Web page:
We do not normally report on Court cases but the following illustrates the current situation on men’s reluctance to volunteer for the war. At a local Police Court Ronald Hupert Waldorf Jeffery aged 24 of a local address and described as an agent or tipster was charged on remand with obtaining from a local shop a gold watch and chain valued at £26.10.0d by false pretences and further that being a British national he did on an earlier date this year represent himself to be an American subject contrary to the Aliens Registration Order, further, with being an absentee from the Military Reserve. He was found guilty on all counts, fined 40/- and sent to prison for 6 months to be followed by military service.

These and many more items of local interest are available to read at the Bideford & District Community Archive at the Council Offices, Windmill Lane, Northam. Tel: 01237 471714. Open Monday, Tuesday and Wednesday mornings. You can also follow us on our Facebook page, Bideford & District Community Archive.


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Felicity’s sustainable fish cookery; October.

fish ad

I visited Brixham Fishstock 2016 on 10th September and sampled the fantastic choice of fish street food stalls and pop up cafes. I ate salt and pepper cuttlefish with chilli sauce, freshly made local Devon fish sushi and Prawn Mac. I finished with delicious churros and chocolate sauce and coffee whilst listening to a great band from Dartmoor! Really worth a visit next year- shall we arrange a group visit?


Macaroni cheese with added flavours are quite trendy now. Here is my recipe –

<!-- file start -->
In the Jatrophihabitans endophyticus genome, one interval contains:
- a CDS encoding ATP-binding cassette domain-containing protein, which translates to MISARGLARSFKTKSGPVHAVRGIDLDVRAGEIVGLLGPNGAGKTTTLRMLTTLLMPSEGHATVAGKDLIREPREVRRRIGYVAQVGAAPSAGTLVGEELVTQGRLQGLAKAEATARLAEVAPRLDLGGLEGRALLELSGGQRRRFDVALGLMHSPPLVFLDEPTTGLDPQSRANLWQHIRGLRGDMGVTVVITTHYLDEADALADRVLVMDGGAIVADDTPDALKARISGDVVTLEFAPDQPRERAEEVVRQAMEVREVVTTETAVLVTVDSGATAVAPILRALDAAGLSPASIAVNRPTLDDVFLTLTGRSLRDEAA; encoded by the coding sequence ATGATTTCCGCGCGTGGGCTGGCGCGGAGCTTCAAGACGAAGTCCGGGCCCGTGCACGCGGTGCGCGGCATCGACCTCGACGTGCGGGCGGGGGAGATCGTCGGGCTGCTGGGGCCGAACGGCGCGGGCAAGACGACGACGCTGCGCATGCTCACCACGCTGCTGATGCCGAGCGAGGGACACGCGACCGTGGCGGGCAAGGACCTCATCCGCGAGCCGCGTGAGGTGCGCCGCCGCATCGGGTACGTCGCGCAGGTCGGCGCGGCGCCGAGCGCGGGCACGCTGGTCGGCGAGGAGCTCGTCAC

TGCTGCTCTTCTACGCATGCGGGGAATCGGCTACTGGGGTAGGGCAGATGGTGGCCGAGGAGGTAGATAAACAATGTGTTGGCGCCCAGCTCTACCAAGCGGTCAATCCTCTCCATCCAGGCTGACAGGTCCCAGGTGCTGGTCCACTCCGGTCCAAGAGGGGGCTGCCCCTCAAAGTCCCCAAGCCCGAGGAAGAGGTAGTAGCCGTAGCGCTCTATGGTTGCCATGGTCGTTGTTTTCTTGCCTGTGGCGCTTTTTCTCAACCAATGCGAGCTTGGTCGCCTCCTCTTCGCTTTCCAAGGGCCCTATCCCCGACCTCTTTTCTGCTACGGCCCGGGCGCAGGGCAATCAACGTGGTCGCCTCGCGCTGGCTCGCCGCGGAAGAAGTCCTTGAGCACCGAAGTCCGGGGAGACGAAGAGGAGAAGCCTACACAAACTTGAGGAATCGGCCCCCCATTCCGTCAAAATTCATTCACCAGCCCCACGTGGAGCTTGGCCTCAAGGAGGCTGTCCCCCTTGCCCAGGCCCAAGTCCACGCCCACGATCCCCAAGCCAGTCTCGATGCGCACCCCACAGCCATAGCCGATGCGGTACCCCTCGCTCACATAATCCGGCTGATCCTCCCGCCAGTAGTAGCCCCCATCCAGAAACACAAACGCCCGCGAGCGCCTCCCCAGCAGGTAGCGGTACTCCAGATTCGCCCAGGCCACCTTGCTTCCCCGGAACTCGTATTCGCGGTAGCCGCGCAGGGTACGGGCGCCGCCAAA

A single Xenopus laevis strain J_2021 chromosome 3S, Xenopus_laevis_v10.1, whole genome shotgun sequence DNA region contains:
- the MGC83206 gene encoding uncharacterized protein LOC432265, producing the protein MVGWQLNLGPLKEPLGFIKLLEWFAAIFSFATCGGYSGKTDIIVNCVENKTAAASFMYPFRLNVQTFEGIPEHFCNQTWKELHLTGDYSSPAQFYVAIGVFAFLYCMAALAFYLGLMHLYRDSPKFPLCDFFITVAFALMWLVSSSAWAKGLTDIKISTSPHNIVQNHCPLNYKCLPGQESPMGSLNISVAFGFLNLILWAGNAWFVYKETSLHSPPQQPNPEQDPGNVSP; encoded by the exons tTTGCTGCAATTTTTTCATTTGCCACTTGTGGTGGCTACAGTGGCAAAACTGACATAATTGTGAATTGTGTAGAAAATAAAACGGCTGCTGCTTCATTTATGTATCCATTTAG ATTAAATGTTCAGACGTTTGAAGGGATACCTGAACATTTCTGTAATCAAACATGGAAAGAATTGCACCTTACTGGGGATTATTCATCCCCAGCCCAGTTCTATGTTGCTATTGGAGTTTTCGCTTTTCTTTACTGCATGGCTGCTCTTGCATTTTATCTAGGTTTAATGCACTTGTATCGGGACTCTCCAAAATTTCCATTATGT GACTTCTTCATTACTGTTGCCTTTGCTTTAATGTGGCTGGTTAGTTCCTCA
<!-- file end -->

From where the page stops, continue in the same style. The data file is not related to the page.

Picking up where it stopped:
Shellfish Cheesy Mac.


300g Macaroni, 100g Cheddar or Gouda cheese,100g Mozzarella cheese, 300ml/1pint milk 50g(large spoonful) flour and 50g butter/low fat spread(check it is suitable for cooking!)

Mustard, pepper and salt to taste

100g Smoked mussels or raw prawns -any size.

Any quantity of Croutons or toasted wholemeal bread.

Tarragon and Dill or Parsley, finely chopped.


Make up a cheesy sauce – Melt butter/spread in saucepan, add the flour and cook for 1 min. Mix in mustard and seasoning and then add the milk in small amounts stirring all the time to gain a sauce that shines (or you could make up a cheddar cheese sauce) and add the grated mozzarella. Add extra milk to keep the sauce runny.

Add the grated Cheddar /Gouda and then the Mozzarella. (This will be quite a runny sauce).

Cook the Macaroni as instructions on the packet (dried pasta has far less calories) – Drain and add to the sauce and stir in tarragon.

Add the smoked mussels or raw prawns and cook until pink, or for approx. 5 mins. Place in individual bowls (could be paper to eat outside).

Crumble the croutons, add finely chopped dill or parsley, and sprinkle over.

Serve Immediately-Yummy!